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28th May 2022

EU makes bogus claims on Libya coast guard safety

  • The EU trained Libyan coast guard set boats on fire at sea (Photo: Nikolaj Nielsen)
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The European Commission says its efforts to shore up the Libyan coast guard is based on a "do no harm" principle and saves lives.

The comments on Thursday (21 April) by a senior commission administrator come despite widespread abuse in violent Libyan detention centres where migrants intercepted at sea are often sent.

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  • A Libyan patrol boat in Malta's search and rescue zone (Photo: Nikolaj Nielsen)

A report out last month by the UN human rights council uncovered further evidence of murder, torture, inhumane acts, rape, persecution, and enslavement of migrants in Libya.

Yet Francisco Gaztelu Mezquiriz, a senior commission official, told European lawmakers that the commission's efforts in Libya are humanitarian in scope.

"We strongly believe that increasing the effectiveness of the Libyan search and rescue operations can only help to reduce the number of lives lost at sea," he said.

He said that the commission's actions on border and migration management in Libya "cannot be considered harmful when it actually helps save lives."

The commission has a "do no harm" policy in Libya, he added, noting that more than half of the EU's €465 million funding in Libya goes to protection of migrants and asylum seekers.

Over 2,500 migrants have so far this year been returned home from Libya, Gaztelu Mezquiriz noted.

He then announced that the commission would soon propose more support to strengthen the Libyan Coast Guard.

"We'll continue to strengthen Libya's search and rescue capacity by delivering new vessels," he said.

"We have to continue these efforts, we cannot stop these efforts," he said.

This includes training of the guard on human rights, he underlined.

EUobserver witnessed the Libyan coast guard operate last summer , when interceptions reached record levels.

Its aggressive actions in Malta's search and rescue zone almost cost the lives of dozens of people, including two small disabled boys.

Despite numerous attempts to reach the Maltese coast guard, the charity vessel Ocean Viking was left alone to pick up those who narrowly escaped the Libyan patrol boat.

On board, a former Libyan police lieutenant told this website that the Libyan coast guard are part of a circular smuggling operation where everyone gets a cut.

He said smugglers pay the coast guard to let boats pass. "They are not under the law, they are above the law," he said of the guard.

The commission also claims that it is improving conditions at the Libyan detention centres and that it works through humanitarian relief agencies to help those detained.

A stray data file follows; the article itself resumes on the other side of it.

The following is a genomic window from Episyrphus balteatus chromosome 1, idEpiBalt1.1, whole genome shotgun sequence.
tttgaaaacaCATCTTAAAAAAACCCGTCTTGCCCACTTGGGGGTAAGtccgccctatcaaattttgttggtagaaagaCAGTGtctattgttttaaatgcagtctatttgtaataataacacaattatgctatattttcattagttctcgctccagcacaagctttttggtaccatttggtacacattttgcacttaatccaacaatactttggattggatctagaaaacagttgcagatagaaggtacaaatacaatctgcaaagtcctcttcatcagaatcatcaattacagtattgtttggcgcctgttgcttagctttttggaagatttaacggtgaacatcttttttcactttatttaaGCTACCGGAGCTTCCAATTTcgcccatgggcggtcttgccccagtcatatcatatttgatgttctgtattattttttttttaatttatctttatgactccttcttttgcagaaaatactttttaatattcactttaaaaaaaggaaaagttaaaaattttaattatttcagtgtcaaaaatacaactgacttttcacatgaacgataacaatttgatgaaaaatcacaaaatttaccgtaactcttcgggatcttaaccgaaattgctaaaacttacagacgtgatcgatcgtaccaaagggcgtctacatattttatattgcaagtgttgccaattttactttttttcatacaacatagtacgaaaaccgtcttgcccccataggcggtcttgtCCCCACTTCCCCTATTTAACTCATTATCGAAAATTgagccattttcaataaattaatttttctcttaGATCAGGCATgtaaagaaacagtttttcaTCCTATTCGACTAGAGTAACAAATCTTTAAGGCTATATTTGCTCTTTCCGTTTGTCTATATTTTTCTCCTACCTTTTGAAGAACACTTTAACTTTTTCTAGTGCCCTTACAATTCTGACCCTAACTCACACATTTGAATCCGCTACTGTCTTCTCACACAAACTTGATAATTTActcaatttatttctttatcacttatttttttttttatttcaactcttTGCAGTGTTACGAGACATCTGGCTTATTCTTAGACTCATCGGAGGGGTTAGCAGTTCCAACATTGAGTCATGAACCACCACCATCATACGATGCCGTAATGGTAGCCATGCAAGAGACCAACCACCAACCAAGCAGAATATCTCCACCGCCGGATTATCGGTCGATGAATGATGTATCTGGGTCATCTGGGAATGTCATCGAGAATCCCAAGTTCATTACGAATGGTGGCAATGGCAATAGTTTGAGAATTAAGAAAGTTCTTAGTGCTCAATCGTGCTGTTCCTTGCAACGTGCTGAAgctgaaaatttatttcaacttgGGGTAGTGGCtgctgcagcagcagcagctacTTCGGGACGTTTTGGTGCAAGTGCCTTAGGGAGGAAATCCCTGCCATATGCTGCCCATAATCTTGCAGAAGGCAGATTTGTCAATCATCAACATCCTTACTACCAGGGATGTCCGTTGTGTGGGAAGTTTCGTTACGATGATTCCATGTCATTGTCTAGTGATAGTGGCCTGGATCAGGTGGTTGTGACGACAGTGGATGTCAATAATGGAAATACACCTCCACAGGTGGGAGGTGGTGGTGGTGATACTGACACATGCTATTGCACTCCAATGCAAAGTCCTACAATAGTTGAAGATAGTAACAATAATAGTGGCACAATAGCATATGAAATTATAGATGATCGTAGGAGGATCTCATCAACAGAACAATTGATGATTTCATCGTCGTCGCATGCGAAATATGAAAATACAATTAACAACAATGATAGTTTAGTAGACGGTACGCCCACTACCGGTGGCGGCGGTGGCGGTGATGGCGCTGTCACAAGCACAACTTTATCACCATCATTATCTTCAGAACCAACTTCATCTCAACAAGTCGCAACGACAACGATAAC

But this was also disputed by the UN refugee agency (UNHCR) and Doctors Without Borders (MSF).

Last year, Libya's department for combating illegal immigration (DCIM) operated approximately seven detention centres.

Now there are two. But the UNHCR says this does not mean fewer people are being detained.

The UNHCR's Karmen Sakhr said access is on an ad-hoc basis, noting that some 65 percent of the detainees were in need of international protection as refugees or asylum seekers.

Many of those are likely to have been intercepted by the Libyan coast guard, which is indirectly bankrolled by the European Commission. But she also pointed out that a new Libyan authority has emerged, known as the Stabilisation Support Authority or SSA.

SSA-run detention centres are off limits to the UNHCR and other aid relief organisations, she said. "We cannot provide any information on the conditions of detainees," she added.

Inma Vazquez from MSF made similar observations.

"Year after year, the EU is justifying the unjustifiable," she said. Claims made by the European Commission that it can stop migrant arrivals while respecting international obligations is nonsense, Vazquez added.

"The people keep escaping Libya because they are unsafe. They are unsafe in detention," she said.

Some 60,000 people tried to flee Libya by sea last year.

Around half were intercepted and returned, sometimes with help from the Turkish coast guard. Of those around 1,500 who tried to cross are known to have died.

Almost 500 have perished so far this year in their attempt to cross.

On board with SOS Méditerranée

Malta refuses to help rescue involving disabled children

The Libyan Coast Guard intercepted a wooden boat of 30 people some 10 nautical miles inside Malta's search and rescue zone. But then suddenly let them go, allowing the Ocean Viking to perform its first rescue since leaving Marseille.

On board with SOS Méditerranée

Libyan police lieutenant: 'Coast guard are smugglers'

The Libyan coast guard actively works with smugglers and are run by a militia, an ex-Libyan lieutenant police officer. The EU is buying the guard three new P150 high speed patrol boats.

EU eyes job deal with Egypt, Morocco and Tunisia

The European Commission wants to set up so-called "talent partnerships" with foreign states to help fill the labour gaps in the EU — on the condition they help prevent irregular migration.

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